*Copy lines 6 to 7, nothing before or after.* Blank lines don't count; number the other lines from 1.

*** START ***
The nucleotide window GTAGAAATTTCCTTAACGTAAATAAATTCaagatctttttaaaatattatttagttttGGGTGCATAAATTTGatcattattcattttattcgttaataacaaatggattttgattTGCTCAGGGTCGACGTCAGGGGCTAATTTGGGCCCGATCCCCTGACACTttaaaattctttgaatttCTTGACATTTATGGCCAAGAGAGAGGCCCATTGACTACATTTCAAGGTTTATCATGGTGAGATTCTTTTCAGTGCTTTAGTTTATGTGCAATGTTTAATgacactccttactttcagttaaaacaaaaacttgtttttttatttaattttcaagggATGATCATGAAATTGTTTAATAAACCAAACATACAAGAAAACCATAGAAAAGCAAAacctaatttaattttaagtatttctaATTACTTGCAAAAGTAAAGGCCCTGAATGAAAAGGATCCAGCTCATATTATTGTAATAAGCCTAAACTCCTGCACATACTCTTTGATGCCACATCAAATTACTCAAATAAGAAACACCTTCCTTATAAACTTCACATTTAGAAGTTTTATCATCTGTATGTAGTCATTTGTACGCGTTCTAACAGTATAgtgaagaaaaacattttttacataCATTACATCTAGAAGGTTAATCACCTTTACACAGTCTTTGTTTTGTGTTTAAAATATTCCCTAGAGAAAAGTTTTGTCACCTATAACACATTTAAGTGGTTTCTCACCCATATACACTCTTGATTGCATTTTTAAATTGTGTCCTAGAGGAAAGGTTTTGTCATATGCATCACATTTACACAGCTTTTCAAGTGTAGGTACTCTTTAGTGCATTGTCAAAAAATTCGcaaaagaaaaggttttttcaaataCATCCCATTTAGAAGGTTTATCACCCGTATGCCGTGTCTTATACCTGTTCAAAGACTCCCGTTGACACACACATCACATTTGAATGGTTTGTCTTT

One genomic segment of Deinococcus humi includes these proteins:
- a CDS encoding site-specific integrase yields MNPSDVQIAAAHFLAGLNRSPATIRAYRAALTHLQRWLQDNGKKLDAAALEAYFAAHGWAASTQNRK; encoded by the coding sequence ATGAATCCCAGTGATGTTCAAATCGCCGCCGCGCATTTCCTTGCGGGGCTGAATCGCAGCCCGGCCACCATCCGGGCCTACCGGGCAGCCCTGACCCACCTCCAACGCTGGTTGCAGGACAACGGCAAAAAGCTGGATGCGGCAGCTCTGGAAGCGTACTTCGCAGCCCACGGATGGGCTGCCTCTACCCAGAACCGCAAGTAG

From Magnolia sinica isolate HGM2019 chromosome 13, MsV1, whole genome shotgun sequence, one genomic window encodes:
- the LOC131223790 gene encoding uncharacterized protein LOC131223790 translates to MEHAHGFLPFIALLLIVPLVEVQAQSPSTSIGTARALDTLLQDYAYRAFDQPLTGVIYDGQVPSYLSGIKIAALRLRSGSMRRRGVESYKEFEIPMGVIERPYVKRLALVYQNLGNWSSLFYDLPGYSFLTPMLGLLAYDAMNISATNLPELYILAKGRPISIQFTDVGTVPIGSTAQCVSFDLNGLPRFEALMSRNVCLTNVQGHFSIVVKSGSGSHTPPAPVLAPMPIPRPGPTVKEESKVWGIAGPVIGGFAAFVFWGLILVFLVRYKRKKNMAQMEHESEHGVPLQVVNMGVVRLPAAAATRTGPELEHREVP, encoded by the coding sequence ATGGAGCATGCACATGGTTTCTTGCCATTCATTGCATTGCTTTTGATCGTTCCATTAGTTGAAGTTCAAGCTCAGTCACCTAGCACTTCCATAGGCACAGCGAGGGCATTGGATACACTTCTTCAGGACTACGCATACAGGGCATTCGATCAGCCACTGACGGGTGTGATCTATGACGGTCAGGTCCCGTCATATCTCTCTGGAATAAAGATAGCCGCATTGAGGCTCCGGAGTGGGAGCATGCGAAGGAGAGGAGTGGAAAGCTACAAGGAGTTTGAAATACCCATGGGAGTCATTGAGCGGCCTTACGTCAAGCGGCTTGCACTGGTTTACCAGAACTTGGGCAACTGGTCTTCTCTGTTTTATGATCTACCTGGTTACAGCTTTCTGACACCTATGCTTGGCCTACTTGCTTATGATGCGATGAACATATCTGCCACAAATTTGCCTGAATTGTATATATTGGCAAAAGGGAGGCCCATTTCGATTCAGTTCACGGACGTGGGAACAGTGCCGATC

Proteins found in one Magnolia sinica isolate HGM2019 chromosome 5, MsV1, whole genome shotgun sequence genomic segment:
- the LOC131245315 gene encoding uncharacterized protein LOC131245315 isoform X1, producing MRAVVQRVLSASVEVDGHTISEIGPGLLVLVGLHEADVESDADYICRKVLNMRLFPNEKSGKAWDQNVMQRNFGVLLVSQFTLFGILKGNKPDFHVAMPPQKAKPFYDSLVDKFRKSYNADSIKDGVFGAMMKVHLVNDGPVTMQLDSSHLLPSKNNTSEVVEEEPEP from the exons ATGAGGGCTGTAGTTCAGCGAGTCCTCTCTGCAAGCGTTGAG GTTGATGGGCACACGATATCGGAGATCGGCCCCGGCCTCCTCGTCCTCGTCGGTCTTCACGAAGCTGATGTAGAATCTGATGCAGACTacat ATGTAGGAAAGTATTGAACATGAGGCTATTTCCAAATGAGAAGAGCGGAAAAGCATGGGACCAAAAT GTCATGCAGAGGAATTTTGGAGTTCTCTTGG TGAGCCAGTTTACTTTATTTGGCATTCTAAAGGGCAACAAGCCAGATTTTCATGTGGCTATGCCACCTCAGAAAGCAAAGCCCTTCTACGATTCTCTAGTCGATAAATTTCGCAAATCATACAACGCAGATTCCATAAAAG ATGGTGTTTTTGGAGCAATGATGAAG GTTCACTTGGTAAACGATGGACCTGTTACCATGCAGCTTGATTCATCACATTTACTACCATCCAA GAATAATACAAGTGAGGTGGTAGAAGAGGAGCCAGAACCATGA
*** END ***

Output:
Proteins found in one Magnolia sinica isolate HGM2019 chromosome 5, MsV1, whole genome shotgun sequence genomic segment:
- the LOC131245315 gene encoding uncharacterized protein LOC131245315 isoform X1, producing MRAVVQRVLSASVEVDGHTISEIGPGLLVLVGLHEADVESDADYICRKVLNMRLFPNEKSGKAWDQNVMQRNFGVLLVSQFTLFGILKGNKPDFHVAMPPQKAKPFYDSLVDKFRKSYNADSIKDGVFGAMMKVHLVNDGPVTMQLDSSHLLPSKNNTSEVVEEEPEP from the exons ATGAGGGCTGTAGTTCAGCGAGTCCTCTCTGCAAGCGTTGAG GTTGATGGGCACACGATATCGGAGATCGGCCCCGGCCTCCTCGTCCTCGTCGGTCTTCACGAAGCTGATGTAGAATCTGATGCAGACTacat ATGTAGGAAAGTATTGAACATGAGGCTATTTCCAAATGAGAAGAGCGGAAAAGCATGGGACCAAAAT GTCATGCAGAGGAATTTTGGAGTTCTCTTGG TGAGCCAGTTTACTTTATTTGGCATTCTAAAGGGCAACAAGCCAGATTTTCATGTGGCTATGCCACCTCAGAAAGCAAAGCCCTTCTACGATTCTCTAGTCGATAAATTTCGCAAATCATACAACGCAGATTCCATAAAAG ATGGTGTTTTTGGAGCAATGATGAAG GTTCACTTGGTAAACGATGGACCTGTTACCATGCAGCTTGATTCATCACATTTACTACCATCCAA GAATAATACAAGTGAGGTGGTAGAAGAGGAGCCAGAACCATGA